Starring Elle Fanning, Douglas Booth, Bel Powley, Ben Hardy, Stephen Dillane, Tom Sturridge, Maisie Williams
You must certainly admire the pace at which Haifaa Al-Mansour has risen to become the first Saudi filmmaker to direct a Hollywood film. However, her direction of this well-known historical figure doesn’t turn out so well. The life of the woman behind Frankenstein is full of drama and tragedy. Elle Fanning does a good job at carrying the film on her shoulders, she is in every frame. Al-Mansour’s script and direction spend too much time on Mary Shelley’s teen romance and courtship. The more inspired and relevant elements of the story, an exceptional writer being denied publishing credit because she is female, is tossed to the final scenes of the movie. Essentially “Mary Shelley” misses an opportunity to be an important biopic, focusing instead on a story aimed at young adults.
“Find your own voice,” William Godwin (Dillane) advised his oldest daughter Mary (Fanning) before sending her to Scotland for refuge and solitude. Her 16-year-old cavalier personality was causing friction with her spiteful stepmother, so to keep the peace Mary left. In Scotland, she meets 21-year-old romance poet Percy Bysshe Shelley (Booth) who infects her with even more liberal ideas than she arrived with. They begin a love affair destined to cause scandal since he is already married. Disowned by her renowned publishing father, Mary begins a stressful life of worry about money, marriage, and miscarriages. All of this pushes her further from growing as a writer until the ultimate sorrow would inspire her greatest work.
In some scenes “Mary Shelley” feels more like an episode of “Keeping Up with the Kardashians” than an impactful feature film.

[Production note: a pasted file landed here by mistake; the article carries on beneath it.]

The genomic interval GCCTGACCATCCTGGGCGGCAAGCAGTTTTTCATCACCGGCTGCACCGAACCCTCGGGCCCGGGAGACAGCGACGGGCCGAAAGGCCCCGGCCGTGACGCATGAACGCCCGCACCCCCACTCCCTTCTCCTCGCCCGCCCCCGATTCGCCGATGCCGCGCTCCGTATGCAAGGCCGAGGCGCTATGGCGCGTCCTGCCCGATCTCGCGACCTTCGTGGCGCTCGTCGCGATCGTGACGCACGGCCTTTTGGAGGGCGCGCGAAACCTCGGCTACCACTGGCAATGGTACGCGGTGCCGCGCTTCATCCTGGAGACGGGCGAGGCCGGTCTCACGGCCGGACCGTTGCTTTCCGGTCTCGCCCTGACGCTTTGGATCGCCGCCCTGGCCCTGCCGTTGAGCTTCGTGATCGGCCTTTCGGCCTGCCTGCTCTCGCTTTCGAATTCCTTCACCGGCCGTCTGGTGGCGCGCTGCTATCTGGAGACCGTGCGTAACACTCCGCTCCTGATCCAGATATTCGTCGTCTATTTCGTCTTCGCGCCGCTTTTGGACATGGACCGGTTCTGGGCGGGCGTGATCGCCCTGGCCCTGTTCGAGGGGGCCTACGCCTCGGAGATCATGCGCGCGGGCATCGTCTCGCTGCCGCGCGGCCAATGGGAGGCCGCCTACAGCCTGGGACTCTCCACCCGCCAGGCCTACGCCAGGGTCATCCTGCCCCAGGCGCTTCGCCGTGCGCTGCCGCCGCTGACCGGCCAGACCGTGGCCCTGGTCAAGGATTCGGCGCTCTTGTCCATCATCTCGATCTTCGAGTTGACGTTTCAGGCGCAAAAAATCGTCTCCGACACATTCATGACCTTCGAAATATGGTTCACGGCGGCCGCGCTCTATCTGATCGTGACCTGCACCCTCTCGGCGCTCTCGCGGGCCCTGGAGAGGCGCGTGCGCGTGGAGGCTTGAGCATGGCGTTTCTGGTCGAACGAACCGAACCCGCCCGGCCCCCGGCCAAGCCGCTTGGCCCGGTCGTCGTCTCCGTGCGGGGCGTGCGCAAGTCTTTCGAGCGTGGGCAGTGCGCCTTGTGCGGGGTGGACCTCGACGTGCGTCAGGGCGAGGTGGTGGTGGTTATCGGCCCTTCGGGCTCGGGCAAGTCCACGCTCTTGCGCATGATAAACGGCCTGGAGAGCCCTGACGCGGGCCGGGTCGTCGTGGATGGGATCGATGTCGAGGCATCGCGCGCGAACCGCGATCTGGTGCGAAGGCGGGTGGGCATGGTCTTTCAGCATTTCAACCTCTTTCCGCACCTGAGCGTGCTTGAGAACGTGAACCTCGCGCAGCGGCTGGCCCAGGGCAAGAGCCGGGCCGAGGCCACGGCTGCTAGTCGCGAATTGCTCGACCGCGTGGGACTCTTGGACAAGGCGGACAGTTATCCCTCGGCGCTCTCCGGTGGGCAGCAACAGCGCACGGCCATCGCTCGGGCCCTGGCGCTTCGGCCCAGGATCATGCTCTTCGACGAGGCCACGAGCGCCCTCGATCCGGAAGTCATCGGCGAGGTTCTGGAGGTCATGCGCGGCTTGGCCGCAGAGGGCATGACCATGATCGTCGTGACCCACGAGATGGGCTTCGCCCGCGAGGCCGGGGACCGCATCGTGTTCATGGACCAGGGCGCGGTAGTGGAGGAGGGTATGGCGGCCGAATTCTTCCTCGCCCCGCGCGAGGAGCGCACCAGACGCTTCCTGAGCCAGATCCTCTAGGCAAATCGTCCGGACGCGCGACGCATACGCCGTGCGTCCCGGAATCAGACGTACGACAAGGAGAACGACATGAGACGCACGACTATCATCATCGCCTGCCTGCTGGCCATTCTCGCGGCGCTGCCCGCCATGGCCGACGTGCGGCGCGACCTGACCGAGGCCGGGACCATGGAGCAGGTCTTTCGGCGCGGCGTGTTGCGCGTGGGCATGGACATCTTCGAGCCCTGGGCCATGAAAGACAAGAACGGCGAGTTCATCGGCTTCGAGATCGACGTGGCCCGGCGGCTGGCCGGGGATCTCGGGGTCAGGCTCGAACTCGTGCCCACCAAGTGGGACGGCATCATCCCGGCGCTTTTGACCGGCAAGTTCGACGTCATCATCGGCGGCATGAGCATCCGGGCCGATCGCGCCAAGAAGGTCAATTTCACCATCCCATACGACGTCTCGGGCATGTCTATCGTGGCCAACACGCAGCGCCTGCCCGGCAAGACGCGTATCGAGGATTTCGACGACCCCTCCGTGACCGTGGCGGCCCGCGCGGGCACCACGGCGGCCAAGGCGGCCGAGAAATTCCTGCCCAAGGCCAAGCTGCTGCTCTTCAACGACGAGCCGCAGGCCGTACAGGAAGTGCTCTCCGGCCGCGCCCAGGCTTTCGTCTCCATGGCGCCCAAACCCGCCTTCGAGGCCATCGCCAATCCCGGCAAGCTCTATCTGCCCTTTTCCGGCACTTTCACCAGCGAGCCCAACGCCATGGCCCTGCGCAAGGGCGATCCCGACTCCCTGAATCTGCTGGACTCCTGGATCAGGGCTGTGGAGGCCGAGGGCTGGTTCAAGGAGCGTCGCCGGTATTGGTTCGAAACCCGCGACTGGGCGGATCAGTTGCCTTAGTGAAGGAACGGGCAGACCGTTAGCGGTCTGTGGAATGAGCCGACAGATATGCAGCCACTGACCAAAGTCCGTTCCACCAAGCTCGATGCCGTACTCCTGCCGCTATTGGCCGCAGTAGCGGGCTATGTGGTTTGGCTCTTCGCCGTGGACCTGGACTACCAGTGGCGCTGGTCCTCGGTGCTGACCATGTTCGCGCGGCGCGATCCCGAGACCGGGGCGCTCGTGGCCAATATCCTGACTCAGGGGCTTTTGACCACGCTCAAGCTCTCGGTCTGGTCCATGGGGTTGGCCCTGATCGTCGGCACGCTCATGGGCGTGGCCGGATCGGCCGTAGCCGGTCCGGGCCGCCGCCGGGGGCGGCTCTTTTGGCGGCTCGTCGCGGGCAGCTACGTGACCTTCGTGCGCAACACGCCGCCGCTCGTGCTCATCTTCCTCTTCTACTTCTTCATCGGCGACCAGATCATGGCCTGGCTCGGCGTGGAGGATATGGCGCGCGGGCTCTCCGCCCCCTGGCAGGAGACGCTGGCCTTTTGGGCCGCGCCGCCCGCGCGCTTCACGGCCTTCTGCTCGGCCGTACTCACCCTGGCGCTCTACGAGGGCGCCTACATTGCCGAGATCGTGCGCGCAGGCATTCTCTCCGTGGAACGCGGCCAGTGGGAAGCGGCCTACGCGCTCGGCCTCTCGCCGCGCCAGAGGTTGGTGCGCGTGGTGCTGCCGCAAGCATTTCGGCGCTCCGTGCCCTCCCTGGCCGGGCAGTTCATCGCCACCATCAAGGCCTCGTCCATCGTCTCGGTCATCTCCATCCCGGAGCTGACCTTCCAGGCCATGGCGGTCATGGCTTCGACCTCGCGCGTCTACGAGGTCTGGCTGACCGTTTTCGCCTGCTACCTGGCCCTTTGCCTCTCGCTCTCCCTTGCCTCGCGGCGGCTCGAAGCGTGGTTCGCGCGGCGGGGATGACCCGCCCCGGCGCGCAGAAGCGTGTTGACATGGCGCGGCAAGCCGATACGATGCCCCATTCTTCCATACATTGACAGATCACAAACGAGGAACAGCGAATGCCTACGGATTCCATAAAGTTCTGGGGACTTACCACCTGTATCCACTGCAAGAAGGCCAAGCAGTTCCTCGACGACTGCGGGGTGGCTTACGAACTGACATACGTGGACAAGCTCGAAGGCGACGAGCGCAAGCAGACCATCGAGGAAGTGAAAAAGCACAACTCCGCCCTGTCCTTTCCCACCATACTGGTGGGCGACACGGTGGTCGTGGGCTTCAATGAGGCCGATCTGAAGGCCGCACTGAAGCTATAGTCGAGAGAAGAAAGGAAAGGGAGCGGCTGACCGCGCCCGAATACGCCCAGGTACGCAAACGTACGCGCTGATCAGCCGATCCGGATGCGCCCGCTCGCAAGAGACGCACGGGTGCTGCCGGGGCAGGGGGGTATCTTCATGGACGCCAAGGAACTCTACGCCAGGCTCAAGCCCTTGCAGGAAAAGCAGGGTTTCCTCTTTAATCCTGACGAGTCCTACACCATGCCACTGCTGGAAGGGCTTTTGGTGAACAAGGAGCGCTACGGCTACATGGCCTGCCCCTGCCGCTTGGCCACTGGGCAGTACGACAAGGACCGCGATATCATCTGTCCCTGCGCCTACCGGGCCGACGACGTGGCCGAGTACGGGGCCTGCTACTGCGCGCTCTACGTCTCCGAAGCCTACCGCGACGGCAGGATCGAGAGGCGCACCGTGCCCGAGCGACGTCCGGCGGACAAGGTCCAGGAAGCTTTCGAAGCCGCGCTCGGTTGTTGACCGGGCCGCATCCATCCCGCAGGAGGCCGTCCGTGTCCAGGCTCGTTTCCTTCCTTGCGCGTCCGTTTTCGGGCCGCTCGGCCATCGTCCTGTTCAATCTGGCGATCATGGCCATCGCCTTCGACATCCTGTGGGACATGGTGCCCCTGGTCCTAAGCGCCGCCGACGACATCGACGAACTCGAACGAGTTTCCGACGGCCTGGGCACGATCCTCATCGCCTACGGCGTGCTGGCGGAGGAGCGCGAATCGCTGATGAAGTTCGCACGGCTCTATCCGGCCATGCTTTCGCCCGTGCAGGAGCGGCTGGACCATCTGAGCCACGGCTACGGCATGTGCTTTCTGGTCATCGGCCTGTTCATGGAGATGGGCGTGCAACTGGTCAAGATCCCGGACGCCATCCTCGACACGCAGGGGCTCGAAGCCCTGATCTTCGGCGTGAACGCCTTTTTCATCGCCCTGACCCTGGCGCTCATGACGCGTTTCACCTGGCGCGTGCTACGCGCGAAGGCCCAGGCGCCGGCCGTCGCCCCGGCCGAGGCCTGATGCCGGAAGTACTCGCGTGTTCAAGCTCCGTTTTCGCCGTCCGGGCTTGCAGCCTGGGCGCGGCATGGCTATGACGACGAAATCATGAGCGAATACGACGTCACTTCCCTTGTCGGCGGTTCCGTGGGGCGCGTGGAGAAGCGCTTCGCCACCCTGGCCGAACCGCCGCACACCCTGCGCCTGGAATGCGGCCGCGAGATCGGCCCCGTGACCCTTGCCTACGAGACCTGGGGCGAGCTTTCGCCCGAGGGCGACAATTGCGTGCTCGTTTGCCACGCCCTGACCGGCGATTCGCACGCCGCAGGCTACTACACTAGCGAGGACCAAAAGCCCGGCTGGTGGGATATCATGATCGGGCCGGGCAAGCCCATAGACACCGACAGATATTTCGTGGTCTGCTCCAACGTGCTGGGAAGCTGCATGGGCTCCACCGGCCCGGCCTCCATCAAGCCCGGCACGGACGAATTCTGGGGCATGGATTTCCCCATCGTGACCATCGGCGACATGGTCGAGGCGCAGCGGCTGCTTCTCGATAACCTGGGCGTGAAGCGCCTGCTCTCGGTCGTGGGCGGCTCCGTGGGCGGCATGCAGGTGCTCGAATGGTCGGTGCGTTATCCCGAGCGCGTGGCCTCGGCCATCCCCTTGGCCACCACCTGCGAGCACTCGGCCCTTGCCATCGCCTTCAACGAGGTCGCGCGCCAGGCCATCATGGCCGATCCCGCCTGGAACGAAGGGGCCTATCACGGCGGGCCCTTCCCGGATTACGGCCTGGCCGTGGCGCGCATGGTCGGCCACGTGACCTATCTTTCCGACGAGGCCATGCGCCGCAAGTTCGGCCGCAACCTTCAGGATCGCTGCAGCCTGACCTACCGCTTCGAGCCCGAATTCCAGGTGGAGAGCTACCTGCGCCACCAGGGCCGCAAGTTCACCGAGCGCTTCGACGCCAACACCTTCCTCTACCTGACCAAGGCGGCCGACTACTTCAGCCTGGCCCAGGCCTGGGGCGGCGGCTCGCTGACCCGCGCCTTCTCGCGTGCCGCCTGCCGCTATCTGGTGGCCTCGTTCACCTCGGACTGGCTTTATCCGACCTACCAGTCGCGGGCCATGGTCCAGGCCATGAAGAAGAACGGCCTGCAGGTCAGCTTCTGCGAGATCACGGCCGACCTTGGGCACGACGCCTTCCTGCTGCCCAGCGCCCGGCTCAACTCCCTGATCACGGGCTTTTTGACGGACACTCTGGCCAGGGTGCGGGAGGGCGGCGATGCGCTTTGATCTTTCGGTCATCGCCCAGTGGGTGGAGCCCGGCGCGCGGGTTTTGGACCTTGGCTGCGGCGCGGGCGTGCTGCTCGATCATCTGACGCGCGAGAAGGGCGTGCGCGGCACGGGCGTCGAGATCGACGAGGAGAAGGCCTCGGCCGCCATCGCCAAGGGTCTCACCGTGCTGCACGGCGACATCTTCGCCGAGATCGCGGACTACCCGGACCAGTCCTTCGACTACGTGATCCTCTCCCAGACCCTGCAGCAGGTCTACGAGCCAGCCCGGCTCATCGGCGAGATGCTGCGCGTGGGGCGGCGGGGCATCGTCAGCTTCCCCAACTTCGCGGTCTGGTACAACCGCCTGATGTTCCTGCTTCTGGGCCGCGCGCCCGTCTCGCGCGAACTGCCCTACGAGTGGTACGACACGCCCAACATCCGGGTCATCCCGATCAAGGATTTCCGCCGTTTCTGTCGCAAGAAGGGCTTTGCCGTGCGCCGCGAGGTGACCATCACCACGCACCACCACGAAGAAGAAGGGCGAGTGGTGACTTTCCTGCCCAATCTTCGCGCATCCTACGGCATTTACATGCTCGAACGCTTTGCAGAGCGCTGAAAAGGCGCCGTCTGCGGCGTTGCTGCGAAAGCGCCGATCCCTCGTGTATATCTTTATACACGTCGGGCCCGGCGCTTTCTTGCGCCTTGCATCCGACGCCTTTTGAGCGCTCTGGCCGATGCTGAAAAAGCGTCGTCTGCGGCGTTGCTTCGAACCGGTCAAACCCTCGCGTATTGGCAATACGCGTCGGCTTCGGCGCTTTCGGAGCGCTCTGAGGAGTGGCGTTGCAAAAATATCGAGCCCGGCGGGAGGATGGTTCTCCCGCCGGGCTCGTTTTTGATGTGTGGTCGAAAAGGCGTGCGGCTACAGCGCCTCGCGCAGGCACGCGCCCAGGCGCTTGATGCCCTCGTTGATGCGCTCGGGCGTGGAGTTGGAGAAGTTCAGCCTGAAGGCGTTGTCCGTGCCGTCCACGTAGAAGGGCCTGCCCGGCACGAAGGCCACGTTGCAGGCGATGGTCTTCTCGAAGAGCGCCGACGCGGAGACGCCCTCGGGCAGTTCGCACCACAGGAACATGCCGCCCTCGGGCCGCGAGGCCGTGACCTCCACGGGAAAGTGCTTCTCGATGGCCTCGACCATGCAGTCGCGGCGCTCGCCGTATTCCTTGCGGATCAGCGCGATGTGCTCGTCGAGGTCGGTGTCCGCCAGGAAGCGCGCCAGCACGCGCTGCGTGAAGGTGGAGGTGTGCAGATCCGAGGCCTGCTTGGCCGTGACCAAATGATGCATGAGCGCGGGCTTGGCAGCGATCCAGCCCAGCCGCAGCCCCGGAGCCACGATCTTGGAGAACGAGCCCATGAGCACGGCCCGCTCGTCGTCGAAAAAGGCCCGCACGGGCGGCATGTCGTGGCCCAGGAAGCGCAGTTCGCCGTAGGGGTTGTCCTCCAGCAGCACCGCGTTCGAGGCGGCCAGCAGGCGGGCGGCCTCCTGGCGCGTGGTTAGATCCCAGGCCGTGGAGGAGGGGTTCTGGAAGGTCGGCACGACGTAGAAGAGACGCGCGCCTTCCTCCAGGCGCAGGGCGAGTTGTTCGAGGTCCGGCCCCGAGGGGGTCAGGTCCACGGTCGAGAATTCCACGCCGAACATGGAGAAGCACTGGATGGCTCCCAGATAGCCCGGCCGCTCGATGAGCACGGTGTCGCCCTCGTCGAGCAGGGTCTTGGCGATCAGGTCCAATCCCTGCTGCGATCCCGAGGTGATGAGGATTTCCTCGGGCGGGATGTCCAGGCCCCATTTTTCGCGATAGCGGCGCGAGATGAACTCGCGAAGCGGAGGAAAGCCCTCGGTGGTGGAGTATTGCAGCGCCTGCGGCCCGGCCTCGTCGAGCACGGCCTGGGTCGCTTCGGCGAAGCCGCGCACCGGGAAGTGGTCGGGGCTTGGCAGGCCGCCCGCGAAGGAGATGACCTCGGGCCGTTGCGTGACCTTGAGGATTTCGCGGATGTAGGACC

“Professor Marsden and the Wonder Women” was a film that balanced telling the story of how an iconic non-fictional character came into being while simultaneously exploring the complicated relationships behind its creation. “Mary Shelley” is doing the exact same, just not very well. The relationships explored here amount to little more than, ‘he’s cheating,’ ‘she’s upset,’ ‘did those two guys just kiss?’ The film is peppered with “soon Mary will deliver a work that surpasses us all,” reminding the viewer what they bought a ticket for in the first place. In some scenes “Mary Shelley” feels more like an episode of “Keeping Up with the Kardashians” than an impactful feature film.
The script already took liberties by removing pieces from Shelley’s history, like her multiple miscarriages, so it’s curious why the script didn’t try to focus on subject matter heftier than ‘who is sleeping with whom.’ Outside of Fanning’s performance, composer Amelia Warner (Aeon Flux) does some great work with the music that makes the film even more bittersweet. “Game of Thornes” stars Stephen Dillane and Maisie Williams don’t get enough screen time to really dig into their characters, but their presence does benefit the production. When all is said and done, I left the theater still wanting to know more about Shelley’s life and angry that this film doesn’t do her justice.
The filmmaker can’t get a strong hold on the most important aspects of the authors life.